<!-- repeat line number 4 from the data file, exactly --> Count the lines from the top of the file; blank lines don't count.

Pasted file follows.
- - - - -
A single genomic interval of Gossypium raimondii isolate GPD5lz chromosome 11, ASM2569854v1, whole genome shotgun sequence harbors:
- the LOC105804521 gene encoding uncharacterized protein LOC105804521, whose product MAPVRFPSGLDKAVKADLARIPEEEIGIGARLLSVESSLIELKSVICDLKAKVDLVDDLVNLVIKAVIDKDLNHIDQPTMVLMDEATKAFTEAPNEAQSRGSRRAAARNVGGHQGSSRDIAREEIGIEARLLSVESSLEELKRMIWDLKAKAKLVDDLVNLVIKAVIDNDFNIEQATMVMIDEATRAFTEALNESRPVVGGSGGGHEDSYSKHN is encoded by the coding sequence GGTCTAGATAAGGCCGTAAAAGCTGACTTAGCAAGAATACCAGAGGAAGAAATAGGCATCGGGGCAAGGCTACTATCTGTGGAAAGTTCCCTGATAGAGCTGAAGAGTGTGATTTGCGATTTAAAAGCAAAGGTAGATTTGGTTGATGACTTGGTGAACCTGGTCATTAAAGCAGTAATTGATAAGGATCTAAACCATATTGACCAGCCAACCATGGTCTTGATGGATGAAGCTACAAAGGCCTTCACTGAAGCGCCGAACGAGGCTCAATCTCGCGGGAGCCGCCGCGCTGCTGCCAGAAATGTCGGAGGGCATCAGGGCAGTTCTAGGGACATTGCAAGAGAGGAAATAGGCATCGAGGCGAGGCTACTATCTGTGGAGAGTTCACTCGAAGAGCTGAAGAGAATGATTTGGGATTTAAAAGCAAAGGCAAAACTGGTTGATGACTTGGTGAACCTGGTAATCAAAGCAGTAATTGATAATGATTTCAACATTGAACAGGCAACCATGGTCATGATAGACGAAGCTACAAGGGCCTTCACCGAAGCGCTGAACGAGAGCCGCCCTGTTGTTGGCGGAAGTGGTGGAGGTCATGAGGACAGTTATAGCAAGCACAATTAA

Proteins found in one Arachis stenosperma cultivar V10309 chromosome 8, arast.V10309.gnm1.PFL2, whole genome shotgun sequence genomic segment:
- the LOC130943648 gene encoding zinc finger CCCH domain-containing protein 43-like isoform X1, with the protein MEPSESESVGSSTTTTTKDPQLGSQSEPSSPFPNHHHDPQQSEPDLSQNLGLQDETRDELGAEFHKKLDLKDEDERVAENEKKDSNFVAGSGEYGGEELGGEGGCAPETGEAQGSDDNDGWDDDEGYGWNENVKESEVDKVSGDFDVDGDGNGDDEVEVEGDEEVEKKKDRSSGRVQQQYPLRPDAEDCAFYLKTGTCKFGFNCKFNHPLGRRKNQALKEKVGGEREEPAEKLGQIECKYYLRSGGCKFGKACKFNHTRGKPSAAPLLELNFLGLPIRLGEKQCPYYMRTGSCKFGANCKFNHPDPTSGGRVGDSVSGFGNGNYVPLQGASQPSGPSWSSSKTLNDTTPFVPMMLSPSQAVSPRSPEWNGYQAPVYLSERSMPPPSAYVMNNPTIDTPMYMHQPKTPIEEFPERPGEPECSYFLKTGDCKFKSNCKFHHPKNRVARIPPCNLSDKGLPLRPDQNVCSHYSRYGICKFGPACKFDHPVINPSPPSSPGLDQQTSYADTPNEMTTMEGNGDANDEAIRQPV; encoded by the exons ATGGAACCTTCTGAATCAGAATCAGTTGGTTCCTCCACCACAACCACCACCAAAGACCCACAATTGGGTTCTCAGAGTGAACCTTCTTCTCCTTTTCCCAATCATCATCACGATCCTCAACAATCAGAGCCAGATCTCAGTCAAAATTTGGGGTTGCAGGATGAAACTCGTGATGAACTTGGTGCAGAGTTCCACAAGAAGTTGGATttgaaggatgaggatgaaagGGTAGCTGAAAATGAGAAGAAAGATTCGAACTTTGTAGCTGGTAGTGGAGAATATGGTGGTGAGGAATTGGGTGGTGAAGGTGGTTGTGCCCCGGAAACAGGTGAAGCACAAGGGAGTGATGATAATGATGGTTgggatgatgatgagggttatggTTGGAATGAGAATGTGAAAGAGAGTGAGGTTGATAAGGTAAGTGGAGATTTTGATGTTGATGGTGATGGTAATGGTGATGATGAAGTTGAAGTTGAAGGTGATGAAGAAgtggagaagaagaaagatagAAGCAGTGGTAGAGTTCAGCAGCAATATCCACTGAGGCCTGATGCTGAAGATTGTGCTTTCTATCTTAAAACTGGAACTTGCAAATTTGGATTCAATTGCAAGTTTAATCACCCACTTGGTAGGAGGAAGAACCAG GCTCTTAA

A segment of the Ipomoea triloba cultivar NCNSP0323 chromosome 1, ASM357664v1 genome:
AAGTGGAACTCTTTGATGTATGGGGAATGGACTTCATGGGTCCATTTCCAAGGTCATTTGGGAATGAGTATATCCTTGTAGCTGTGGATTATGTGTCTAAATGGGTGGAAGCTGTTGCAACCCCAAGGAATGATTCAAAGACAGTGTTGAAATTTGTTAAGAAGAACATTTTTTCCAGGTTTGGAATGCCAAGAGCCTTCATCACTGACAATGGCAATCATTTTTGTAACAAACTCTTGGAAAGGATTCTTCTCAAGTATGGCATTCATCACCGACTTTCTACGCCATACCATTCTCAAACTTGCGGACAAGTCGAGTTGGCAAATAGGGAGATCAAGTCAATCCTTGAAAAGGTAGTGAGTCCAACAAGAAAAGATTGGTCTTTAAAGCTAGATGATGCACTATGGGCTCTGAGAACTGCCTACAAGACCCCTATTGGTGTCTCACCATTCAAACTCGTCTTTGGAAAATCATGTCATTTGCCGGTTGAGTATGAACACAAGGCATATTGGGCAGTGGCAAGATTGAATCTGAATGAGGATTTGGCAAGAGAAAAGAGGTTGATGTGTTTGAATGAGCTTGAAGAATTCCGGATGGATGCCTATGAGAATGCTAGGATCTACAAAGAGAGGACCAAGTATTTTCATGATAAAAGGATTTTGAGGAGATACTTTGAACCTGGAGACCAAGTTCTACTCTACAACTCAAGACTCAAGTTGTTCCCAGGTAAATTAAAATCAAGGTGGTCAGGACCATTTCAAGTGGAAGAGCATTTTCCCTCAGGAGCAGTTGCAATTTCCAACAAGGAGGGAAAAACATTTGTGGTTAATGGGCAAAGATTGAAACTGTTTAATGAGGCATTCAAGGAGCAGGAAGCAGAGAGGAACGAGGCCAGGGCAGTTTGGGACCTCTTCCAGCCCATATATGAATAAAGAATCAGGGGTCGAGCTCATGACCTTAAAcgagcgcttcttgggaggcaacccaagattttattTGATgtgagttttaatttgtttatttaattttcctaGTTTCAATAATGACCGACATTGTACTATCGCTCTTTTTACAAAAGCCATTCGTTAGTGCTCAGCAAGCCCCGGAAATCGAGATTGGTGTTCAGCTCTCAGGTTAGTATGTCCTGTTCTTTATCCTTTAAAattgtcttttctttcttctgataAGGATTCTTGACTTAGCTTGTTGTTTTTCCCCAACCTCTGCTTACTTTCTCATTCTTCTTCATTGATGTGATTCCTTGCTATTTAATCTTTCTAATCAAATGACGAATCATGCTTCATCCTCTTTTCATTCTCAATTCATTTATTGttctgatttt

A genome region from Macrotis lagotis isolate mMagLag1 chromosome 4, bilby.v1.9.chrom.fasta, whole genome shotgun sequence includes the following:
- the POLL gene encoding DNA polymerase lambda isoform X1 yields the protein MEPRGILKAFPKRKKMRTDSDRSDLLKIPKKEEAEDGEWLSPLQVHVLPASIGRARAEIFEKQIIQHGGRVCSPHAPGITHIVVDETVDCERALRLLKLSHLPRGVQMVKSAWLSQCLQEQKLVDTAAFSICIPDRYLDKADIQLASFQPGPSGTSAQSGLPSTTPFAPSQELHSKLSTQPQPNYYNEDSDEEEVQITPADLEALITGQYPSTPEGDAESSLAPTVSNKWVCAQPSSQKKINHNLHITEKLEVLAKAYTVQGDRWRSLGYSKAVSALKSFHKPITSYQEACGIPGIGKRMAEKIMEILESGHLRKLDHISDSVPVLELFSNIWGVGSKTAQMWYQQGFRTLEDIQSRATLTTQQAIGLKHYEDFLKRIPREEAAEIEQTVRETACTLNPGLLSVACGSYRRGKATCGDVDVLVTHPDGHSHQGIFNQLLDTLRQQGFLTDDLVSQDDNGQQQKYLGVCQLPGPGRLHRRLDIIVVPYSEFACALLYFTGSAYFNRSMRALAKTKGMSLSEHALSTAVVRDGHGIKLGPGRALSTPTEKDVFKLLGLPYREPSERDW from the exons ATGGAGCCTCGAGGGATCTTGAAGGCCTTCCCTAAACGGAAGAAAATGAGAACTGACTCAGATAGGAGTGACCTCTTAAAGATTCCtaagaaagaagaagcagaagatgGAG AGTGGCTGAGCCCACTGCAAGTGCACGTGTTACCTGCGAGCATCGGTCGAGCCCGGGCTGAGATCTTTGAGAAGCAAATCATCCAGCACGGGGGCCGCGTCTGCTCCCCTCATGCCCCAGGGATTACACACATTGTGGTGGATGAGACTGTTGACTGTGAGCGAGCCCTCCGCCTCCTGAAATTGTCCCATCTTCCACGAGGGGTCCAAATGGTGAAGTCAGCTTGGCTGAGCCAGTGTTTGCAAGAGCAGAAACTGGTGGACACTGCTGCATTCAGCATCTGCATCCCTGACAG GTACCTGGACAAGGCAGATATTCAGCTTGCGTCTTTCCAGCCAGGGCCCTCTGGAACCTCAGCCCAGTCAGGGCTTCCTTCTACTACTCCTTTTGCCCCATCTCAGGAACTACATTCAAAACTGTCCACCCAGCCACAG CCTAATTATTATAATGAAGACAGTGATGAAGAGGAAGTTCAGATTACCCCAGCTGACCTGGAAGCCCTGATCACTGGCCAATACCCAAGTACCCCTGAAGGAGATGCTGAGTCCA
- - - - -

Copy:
- the LOC130943648 gene encoding zinc finger CCCH domain-containing protein 43-like isoform X1, with the protein MEPSESESVGSSTTTTTKDPQLGSQSEPSSPFPNHHHDPQQSEPDLSQNLGLQDETRDELGAEFHKKLDLKDEDERVAENEKKDSNFVAGSGEYGGEELGGEGGCAPETGEAQGSDDNDGWDDDEGYGWNENVKESEVDKVSGDFDVDGDGNGDDEVEVEGDEEVEKKKDRSSGRVQQQYPLRPDAEDCAFYLKTGTCKFGFNCKFNHPLGRRKNQALKEKVGGEREEPAEKLGQIECKYYLRSGGCKFGKACKFNHTRGKPSAAPLLELNFLGLPIRLGEKQCPYYMRTGSCKFGANCKFNHPDPTSGGRVGDSVSGFGNGNYVPLQGASQPSGPSWSSSKTLNDTTPFVPMMLSPSQAVSPRSPEWNGYQAPVYLSERSMPPPSAYVMNNPTIDTPMYMHQPKTPIEEFPERPGEPECSYFLKTGDCKFKSNCKFHHPKNRVARIPPCNLSDKGLPLRPDQNVCSHYSRYGICKFGPACKFDHPVINPSPPSSPGLDQQTSYADTPNEMTTMEGNGDANDEAIRQPV; encoded by the exons ATGGAACCTTCTGAATCAGAATCAGTTGGTTCCTCCACCACAACCACCACCAAAGACCCACAATTGGGTTCTCAGAGTGAACCTTCTTCTCCTTTTCCCAATCATCATCACGATCCTCAACAATCAGAGCCAGATCTCAGTCAAAATTTGGGGTTGCAGGATGAAACTCGTGATGAACTTGGTGCAGAGTTCCACAAGAAGTTGGATttgaaggatgaggatgaaagGGTAGCTGAAAATGAGAAGAAAGATTCGAACTTTGTAGCTGGTAGTGGAGAATATGGTGGTGAGGAATTGGGTGGTGAAGGTGGTTGTGCCCCGGAAACAGGTGAAGCACAAGGGAGTGATGATAATGATGGTTgggatgatgatgagggttatggTTGGAATGAGAATGTGAAAGAGAGTGAGGTTGATAAGGTAAGTGGAGATTTTGATGTTGATGGTGATGGTAATGGTGATGATGAAGTTGAAGTTGAAGGTGATGAAGAAgtggagaagaagaaagatagAAGCAGTGGTAGAGTTCAGCAGCAATATCCACTGAGGCCTGATGCTGAAGATTGTGCTTTCTATCTTAAAACTGGAACTTGCAAATTTGGATTCAATTGCAAGTTTAATCACCCACTTGGTAGGAGGAAGAACCAG GCTCTTAA